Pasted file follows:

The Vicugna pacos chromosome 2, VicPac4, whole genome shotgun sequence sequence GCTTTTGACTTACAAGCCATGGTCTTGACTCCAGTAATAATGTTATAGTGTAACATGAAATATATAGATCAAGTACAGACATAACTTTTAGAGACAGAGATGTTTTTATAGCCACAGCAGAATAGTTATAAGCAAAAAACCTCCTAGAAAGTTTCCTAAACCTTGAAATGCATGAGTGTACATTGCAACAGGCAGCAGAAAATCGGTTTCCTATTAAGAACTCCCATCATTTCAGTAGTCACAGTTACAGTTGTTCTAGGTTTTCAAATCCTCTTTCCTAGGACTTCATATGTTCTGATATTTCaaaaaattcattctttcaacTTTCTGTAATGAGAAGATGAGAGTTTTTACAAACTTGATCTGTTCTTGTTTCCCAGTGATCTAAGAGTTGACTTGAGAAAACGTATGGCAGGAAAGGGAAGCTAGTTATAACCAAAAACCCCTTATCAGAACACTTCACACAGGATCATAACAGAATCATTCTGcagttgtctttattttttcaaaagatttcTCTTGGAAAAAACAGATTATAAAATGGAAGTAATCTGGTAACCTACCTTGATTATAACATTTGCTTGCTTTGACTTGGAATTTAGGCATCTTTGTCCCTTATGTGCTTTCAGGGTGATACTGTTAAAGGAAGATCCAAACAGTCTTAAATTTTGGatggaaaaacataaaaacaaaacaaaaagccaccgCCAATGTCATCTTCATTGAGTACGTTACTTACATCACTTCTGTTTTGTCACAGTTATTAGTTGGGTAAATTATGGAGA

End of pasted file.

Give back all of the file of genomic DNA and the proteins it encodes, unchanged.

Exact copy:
The Vicugna pacos chromosome 2, VicPac4, whole genome shotgun sequence sequence GCTTTTGACTTACAAGCCATGGTCTTGACTCCAGTAATAATGTTATAGTGTAACATGAAATATATAGATCAAGTACAGACATAACTTTTAGAGACAGAGATGTTTTTATAGCCACAGCAGAATAGTTATAAGCAAAAAACCTCCTAGAAAGTTTCCTAAACCTTGAAATGCATGAGTGTACATTGCAACAGGCAGCAGAAAATCGGTTTCCTATTAAGAACTCCCATCATTTCAGTAGTCACAGTTACAGTTGTTCTAGGTTTTCAAATCCTCTTTCCTAGGACTTCATATGTTCTGATATTTCaaaaaattcattctttcaacTTTCTGTAATGAGAAGATGAGAGTTTTTACAAACTTGATCTGTTCTTGTTTCCCAGTGATCTAAGAGTTGACTTGAGAAAACGTATGGCAGGAAAGGGAAGCTAGTTATAACCAAAAACCCCTTATCAGAACACTTCACACAGGATCATAACAGAATCATTCTGcagttgtctttattttttcaaaagatttcTCTTGGAAAAAACAGATTATAAAATGGAAGTAATCTGGTAACCTACCTTGATTATAACATTTGCTTGCTTTGACTTGGAATTTAGGCATCTTTGTCCCTTATGTGCTTTCAGGGTGATACTGTTAAAGGAAGATCCAAACAGTCTTAAATTTTGGatggaaaaacataaaaacaaaacaaaaagccaccgCCAATGTCATCTTCATTGAGTACGTTACTTACATCACTTCTGTTTTGTCACAGTTATTAGTTGGGTAAATTATGGAGA